The American Supply Association’s commitment to protecting its members’ best interests on the advocacy front was on full display recently in Napa, California where Lily MacKay, of public services consulting firm California Strategies, updated Western Suppliers Association annual meeting attendees on ASA’s legislative efforts in California.
ASA retained Cal Strat last year, and the firm continues to represent the association and our members on critical California issues impacting ASA members’ interests, particularly on those issues that will have significant impact nationally.
“For ASA, our work includes monitoring legislation that would be relevant, especially topics such as lead, clean water, lead pipes, decarbonization, electrification and labeling requirements,” MacKay said. “We provide updates on committee hearings, legislative deadlines, relevant regulatory or agency actions, and also represent ASA at all stakeholder meetings.”
In addition to advocating on the industry’s behalf on key issues in 2021 such as amendments to AB 100 (lead level requirements for certified endpoint drinking water devices manufactured and sold in California) and updates on Prop 65 (marking of items that may contain chemicals known to cause cancer or reproductive harm), MacKay brought Napa attendees up to speed on a variety of legislative and regulatory updates for 2022 thus far, including AB 1931 (lead pipe replacement) and SB 260 (greenhouse gas emission reporting for U.S.-based companies with revenues of more than $1 billion doing business in California), plus provided lead pipe regulatory and federal updates.
AB 1931 (by California Assemblymember Luz Rivas):
This bill addresses the lead pipe replacement issue in California by requiring a community water system to create an inventory of lead service lines in its distribution system, and creates a timeline for the replacement or removal of lead service lines that the community water system owns — with a deadline to submit the plan to the State Water Board by June 2023.
This is in line with the U.S. Environmental Protection Agency’s goal to replace all lead service lines as quickly as possible, “though the bill is drawing some industry opposition because of its aggressive timeline,” MacKay said.
MacKay noted the California Municipal Utilities Association claims this bill is duplicative of federal efforts and believes the sampling required in the bill (1 tap test and then 4 subsequent ones) is more extensive than what has been scientifically deemed necessary.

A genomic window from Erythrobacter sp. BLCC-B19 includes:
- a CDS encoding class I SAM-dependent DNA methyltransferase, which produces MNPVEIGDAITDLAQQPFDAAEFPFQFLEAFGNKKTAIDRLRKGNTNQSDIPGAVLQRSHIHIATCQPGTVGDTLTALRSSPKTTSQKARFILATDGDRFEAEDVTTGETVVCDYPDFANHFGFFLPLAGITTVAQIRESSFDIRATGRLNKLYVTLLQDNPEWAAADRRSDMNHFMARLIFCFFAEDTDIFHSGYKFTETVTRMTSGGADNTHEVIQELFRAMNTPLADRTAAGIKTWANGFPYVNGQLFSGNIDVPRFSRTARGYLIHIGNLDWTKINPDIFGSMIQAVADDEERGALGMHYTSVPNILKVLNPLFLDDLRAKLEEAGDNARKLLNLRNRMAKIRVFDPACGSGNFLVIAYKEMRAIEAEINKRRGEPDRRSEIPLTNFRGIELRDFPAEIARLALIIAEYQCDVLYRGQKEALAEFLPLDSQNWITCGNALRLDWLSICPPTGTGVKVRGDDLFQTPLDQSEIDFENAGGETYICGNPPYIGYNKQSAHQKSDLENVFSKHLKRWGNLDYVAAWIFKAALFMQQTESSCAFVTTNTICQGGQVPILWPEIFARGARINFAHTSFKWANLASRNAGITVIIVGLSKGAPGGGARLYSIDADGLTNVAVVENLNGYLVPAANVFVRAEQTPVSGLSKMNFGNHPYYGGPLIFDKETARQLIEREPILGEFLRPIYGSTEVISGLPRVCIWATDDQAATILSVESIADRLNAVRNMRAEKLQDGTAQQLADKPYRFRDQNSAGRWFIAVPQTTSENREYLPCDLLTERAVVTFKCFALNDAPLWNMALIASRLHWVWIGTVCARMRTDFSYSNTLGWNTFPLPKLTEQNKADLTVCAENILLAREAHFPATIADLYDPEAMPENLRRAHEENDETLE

“We are continuing to monitor for ASA how discussions are going to see if amends will be adopted, and if not, we will consider whether or not we want to get more directly involved with meeting with the author and sharing our perspective on the requirements,” MacKay said.
SB 260 (by Senator Scott Wiener): This bill requires U.S.-based companies that do business in California and with revenues in excess of $1 billion to annually report, by January 1, 2024, their direct and indirect greenhouse gas (GHG) emissions from their operations and supply chain to the Secretary of State.
This bill further requires the California Air Resources Board (ARB) to develop regulations to guide that submission process, and to issue a report that estimates the emissions reductions necessary to maintain climate change below specified levels and make recommendations for how companies can achieve those reductions.
Lead pipe regulatory and federal updates:
MacKay noted there is a large push from the federal side to replace lead service lines. Besides AB 1931, EPA was given, in the Bipartisan Infrastructure Law, $15 billion (over 5 years) for the Drinking Water State Revolving Fund Lead Service Lines Replacement program.
For 2022, EPA released $3 billion of these funds, to be disbursed both via loans and grants – grants would go to communities that fall under the “disadvantaged community” definition (different in each state), MacKay added.
In California, SRF funds flow through the State Water Resources Control Board, MacKay explained. While these flow through the SWRCB, these are federal funds and do not require a state match. Further, under the law, 49% of the $15 billion are eligible for those funds via grant or 100 percent principal forgiveness loan.
“We will continue to see a coordinated push from the federal government and from state governments around the country for replacement of lead pipes,” MacKay said.